Bottlebrush Care

Growing Bottlebrush

Bottlebrush (Callistemon) is a showy shrub native to Australia. It gets its name from the similarity between its blooms and the shape of a bottle-cleaning brush. Hummingbirds and other pollinators love their red, white, or yellow flowers that appear from spring through summer. The leaves on the bottlebrush are small and narrow, and can appear a silvery-green color. Bottlebrush is heat and drought tolerant, and grows well outdoors in USDA Hardiness zones 8b-11. This low-maintenance plant can grow 3-15 feet tall and some varieties can even reach 25 feet tall. Its spread can be up to 15 feet in width. 


Planting Bottlebrush

Full sun is required for the best growth of your bottlebrush plant. Provide these plants with at least six to eight hours of sunlight daily. Bottlebrush can survive in part shade, however, its flowers will be less abundant in shade. When digging holes for planting, use the mature width of the plant to determine the spacing, which will allow adequate airflow between plants. Bottlebrush is not particular about soil types. Loamy, well-draining soil seems to yield the best results. Adding compost when planting will provide nutrients and aid in drainage. Apply a layer of mulch around the plants, avoiding contact with the trunk.

Watering Bottlebrush

Water your bottlebrush plants thoroughly each week until established. Water the soil so it is deeply saturated, and then allow it to dry between waterings. The low-maintenance bottlebrush is heat and drought tolerant when established. Avoid any buildup of standing water in the area. The soil should allow water to drain freely in order to avoid root rot. Avoid overhead watering and water at the base or use a drip line to reduce the chance of mildew.  


Fertilizing Bottlebrush

This plant is easy to care for when it comes to fertilization. Bottlebrushes should not receive too much nitrogen-rich fertilizer. Instead, you should amend the planting site with compost. In the following years, you can topdress the root zone with compost in spring to refresh the soil. Too much chemical fertilizer will encourage an abundance of foliage at the expense of flower production. Instead, stick to topdressing with compost once each spring for best growth results.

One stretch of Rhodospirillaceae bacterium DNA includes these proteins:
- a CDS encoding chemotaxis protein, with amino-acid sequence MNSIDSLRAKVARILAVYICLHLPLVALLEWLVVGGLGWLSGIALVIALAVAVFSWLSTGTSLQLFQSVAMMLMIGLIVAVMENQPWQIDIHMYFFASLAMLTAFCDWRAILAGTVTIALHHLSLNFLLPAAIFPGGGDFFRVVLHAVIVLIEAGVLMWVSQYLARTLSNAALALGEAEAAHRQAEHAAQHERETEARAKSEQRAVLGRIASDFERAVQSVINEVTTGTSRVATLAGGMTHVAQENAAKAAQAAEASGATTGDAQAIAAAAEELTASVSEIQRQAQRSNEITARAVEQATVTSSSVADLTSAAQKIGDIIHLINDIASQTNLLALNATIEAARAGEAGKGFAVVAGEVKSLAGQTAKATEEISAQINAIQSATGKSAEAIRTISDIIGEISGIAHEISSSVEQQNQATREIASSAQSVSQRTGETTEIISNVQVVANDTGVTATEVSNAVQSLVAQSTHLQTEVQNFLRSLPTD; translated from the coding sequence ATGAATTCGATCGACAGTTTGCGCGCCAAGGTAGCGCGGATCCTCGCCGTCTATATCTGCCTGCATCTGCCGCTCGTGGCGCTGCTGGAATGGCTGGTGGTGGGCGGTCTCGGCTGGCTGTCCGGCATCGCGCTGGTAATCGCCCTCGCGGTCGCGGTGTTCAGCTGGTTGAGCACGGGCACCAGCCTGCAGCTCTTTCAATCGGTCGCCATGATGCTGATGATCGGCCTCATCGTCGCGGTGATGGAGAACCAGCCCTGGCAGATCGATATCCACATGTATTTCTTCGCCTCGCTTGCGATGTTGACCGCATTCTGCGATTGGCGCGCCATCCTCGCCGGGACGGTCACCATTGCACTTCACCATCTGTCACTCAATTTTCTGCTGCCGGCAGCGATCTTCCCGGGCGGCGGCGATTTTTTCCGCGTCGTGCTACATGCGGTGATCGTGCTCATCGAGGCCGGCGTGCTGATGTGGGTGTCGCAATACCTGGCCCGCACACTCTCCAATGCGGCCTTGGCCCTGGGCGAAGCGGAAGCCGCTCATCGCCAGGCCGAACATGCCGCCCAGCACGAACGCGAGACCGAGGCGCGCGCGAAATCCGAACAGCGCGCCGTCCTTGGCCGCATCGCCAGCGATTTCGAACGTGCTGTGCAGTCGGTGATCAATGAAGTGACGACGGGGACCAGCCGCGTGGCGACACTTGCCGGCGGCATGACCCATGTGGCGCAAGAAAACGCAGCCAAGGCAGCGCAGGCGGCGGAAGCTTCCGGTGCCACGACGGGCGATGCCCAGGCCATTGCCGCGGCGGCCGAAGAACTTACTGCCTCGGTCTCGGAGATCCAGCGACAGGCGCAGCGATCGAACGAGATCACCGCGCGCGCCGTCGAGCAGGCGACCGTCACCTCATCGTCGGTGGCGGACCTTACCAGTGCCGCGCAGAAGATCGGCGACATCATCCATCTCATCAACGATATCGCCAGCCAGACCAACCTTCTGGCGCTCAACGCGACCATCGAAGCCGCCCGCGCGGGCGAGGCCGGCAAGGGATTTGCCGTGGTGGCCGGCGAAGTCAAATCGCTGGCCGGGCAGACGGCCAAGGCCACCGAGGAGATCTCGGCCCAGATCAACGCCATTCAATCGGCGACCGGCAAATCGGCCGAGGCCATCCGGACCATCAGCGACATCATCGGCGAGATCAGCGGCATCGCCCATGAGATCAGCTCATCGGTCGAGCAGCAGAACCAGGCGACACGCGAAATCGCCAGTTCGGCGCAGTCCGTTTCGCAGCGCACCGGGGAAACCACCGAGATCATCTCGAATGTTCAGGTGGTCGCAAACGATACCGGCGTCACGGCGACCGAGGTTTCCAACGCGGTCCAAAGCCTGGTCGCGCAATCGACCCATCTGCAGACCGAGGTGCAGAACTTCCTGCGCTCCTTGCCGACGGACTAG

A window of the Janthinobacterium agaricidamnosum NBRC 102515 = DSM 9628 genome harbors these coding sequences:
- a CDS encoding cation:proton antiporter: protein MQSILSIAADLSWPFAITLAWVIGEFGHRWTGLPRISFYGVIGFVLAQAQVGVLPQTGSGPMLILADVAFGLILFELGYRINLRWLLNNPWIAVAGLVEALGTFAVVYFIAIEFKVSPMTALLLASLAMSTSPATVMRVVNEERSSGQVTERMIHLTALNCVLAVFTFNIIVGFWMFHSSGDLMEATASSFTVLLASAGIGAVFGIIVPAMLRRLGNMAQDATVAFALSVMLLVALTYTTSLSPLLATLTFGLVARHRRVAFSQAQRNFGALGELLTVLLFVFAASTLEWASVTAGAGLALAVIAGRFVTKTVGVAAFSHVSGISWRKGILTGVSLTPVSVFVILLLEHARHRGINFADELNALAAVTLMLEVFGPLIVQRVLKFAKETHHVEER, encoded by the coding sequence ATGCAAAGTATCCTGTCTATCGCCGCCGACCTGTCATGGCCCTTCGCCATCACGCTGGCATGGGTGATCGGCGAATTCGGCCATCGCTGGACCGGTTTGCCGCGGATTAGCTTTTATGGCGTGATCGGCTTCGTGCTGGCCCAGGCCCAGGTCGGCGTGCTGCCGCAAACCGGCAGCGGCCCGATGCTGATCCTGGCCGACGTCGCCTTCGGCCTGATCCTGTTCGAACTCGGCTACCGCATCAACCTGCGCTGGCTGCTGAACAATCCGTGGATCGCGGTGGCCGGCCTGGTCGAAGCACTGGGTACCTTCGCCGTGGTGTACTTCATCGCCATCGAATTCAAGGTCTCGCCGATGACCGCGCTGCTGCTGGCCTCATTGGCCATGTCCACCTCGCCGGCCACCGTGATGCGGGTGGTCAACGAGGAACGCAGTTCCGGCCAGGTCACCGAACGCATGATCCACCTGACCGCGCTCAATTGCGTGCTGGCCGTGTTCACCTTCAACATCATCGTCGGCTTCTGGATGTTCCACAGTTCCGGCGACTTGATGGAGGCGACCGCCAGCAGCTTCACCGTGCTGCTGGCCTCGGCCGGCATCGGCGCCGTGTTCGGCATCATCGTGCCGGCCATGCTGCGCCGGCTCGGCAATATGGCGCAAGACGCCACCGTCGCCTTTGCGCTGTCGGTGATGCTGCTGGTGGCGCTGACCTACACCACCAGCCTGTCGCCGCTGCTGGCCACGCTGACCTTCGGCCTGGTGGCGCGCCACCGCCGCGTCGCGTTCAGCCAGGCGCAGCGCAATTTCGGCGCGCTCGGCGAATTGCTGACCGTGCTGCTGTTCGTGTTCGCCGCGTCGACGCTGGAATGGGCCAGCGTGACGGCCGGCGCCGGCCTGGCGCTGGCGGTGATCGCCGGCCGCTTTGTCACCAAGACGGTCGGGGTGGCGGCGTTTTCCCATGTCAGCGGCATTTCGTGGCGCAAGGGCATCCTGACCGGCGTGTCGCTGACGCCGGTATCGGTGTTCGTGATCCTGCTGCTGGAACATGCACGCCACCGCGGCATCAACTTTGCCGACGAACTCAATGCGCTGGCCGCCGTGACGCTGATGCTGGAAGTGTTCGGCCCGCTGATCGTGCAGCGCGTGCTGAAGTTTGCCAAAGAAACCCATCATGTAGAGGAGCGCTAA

Pruning Bottlebrush

Pruning your bottlebrush should be done in early spring or in the fall. Bottlebrush can be grown as a tree if pruned to one single trunk. This can be done by removing lower suckers periodically. Remove dead, sickly, or damaged branches as needed to maintain a healthy plant. Trim just above a node where new growth will emerge. Depending on how you choose to prune bottlebrush, it can grow as a shrub or a tree.


Caring For Bottlebrush in Pots

For planting bottlebrush in containers, use a general-purpose potting mix. Add a bit of horticultural sand to the mix to improve drainage. Choose a large pot about 16 inches in diameter with at least one good drainage hole. Fertilize annually with compost instead of a chemical fertilizer, and do not feed during the winter. Keep your bottlebrush plant in a bright location that will receive at least 6 hours of sunlight daily. Water the container when the soil is dry. Move the pot indoors over winter, and return it to a bright location outdoors after the last frost.

Winter Care for Bottlebrush

These are heat-loving plants that do not live through harsh winters. Wrap the plant in burlap or cover it with a sheet to protect from any threat of frost. Plant bottlebrush in pots that you can move indoors if you live in a colder climate. Ensure that indoor plants still receive a few hours of bright sunlight daily. Move the pots outside again after the last frost in the spring. Or, if you live in zones 8-10, your plants should do fine with a thick layer of mulch around the root zone.


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Author Chris Link - Published 3-6-2023